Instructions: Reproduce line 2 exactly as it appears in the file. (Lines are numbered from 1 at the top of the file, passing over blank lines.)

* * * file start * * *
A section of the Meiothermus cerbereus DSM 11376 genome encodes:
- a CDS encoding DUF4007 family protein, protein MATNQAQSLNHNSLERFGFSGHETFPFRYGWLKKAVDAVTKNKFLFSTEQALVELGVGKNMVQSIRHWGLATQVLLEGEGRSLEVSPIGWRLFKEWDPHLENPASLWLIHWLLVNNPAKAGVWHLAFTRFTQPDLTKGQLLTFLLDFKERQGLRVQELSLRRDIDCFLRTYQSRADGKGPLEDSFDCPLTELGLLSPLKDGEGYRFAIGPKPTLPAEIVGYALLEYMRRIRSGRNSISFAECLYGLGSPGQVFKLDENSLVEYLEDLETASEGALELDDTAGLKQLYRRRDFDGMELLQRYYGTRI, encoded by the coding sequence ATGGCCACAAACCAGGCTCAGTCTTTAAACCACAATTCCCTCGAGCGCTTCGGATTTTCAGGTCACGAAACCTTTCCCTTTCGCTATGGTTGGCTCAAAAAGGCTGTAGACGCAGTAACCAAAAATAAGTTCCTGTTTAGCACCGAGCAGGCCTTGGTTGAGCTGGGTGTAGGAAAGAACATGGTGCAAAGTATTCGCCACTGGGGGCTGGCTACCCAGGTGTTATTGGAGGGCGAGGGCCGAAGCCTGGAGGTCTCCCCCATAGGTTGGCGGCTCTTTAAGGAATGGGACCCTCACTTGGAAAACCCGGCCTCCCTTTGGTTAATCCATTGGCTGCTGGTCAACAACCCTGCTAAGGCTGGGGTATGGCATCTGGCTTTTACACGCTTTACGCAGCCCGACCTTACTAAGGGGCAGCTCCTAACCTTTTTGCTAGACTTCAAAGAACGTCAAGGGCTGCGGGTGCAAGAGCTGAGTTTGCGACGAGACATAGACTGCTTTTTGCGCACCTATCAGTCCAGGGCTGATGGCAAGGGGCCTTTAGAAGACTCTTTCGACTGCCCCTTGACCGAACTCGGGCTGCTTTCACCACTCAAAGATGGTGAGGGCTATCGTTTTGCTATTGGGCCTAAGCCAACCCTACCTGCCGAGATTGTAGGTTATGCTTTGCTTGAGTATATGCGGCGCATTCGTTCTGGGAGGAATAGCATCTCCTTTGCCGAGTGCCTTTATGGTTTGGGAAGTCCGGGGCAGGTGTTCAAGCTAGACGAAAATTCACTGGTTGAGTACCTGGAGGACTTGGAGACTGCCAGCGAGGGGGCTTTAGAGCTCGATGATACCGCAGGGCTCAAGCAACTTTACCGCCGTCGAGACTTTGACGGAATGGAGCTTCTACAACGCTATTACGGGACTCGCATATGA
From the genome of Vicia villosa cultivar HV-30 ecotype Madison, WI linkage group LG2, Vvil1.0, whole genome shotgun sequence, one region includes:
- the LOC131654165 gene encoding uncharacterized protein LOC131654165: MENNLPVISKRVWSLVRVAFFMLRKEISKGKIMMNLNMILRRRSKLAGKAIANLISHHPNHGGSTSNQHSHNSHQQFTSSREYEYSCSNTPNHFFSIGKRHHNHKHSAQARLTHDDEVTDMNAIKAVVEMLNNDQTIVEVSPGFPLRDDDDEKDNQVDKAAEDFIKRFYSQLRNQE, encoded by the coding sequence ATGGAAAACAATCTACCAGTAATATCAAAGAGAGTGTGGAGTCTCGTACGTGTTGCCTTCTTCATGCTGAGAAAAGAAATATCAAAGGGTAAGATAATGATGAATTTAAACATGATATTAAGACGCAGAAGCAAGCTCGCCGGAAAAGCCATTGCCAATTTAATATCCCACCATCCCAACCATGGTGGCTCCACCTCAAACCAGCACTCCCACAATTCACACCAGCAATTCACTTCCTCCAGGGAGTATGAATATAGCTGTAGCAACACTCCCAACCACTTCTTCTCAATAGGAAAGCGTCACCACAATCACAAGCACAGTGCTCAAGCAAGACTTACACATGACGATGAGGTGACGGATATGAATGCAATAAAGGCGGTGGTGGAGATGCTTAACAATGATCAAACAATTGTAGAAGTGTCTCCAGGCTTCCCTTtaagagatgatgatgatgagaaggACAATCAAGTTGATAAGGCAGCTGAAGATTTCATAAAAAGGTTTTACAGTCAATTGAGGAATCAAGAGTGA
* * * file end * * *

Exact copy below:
- a CDS encoding DUF4007 family protein, protein MATNQAQSLNHNSLERFGFSGHETFPFRYGWLKKAVDAVTKNKFLFSTEQALVELGVGKNMVQSIRHWGLATQVLLEGEGRSLEVSPIGWRLFKEWDPHLENPASLWLIHWLLVNNPAKAGVWHLAFTRFTQPDLTKGQLLTFLLDFKERQGLRVQELSLRRDIDCFLRTYQSRADGKGPLEDSFDCPLTELGLLSPLKDGEGYRFAIGPKPTLPAEIVGYALLEYMRRIRSGRNSISFAECLYGLGSPGQVFKLDENSLVEYLEDLETASEGALELDDTAGLKQLYRRRDFDGMELLQRYYGTRI, encoded by the coding sequence ATGGCCACAAACCAGGCTCAGTCTTTAAACCACAATTCCCTCGAGCGCTTCGGATTTTCAGGTCACGAAACCTTTCCCTTTCGCTATGGTTGGCTCAAAAAGGCTGTAGACGCAGTAACCAAAAATAAGTTCCTGTTTAGCACCGAGCAGGCCTTGGTTGAGCTGGGTGTAGGAAAGAACATGGTGCAAAGTATTCGCCACTGGGGGCTGGCTACCCAGGTGTTATTGGAGGGCGAGGGCCGAAGCCTGGAGGTCTCCCCCATAGGTTGGCGGCTCTTTAAGGAATGGGACCCTCACTTGGAAAACCCGGCCTCCCTTTGGTTAATCCATTGGCTGCTGGTCAACAACCCTGCTAAGGCTGGGGTATGGCATCTGGCTTTTACACGCTTTACGCAGCCCGACCTTACTAAGGGGCAGCTCCTAACCTTTTTGCTAGACTTCAAAGAACGTCAAGGGCTGCGGGTGCAAGAGCTGAGTTTGCGACGAGACATAGACTGCTTTTTGCGCACCTATCAGTCCAGGGCTGATGGCAAGGGGCCTTTAGAAGACTCTTTCGACTGCCCCTTGACCGAACTCGGGCTGCTTTCACCACTCAAAGATGGTGAGGGCTATCGTTTTGCTATTGGGCCTAAGCCAACCCTACCTGCCGAGATTGTAGGTTATGCTTTGCTTGAGTATATGCGGCGCATTCGTTCTGGGAGGAATAGCATCTCCTTTGCCGAGTGCCTTTATGGTTTGGGAAGTCCGGGGCAGGTGTTCAAGCTAGACGAAAATTCACTGGTTGAGTACCTGGAGGACTTGGAGACTGCCAGCGAGGGGGCTTTAGAGCTCGATGATACCGCAGGGCTCAAGCAACTTTACCGCCGTCGAGACTTTGACGGAATGGAGCTTCTACAACGCTATTACGGGACTCGCATATGA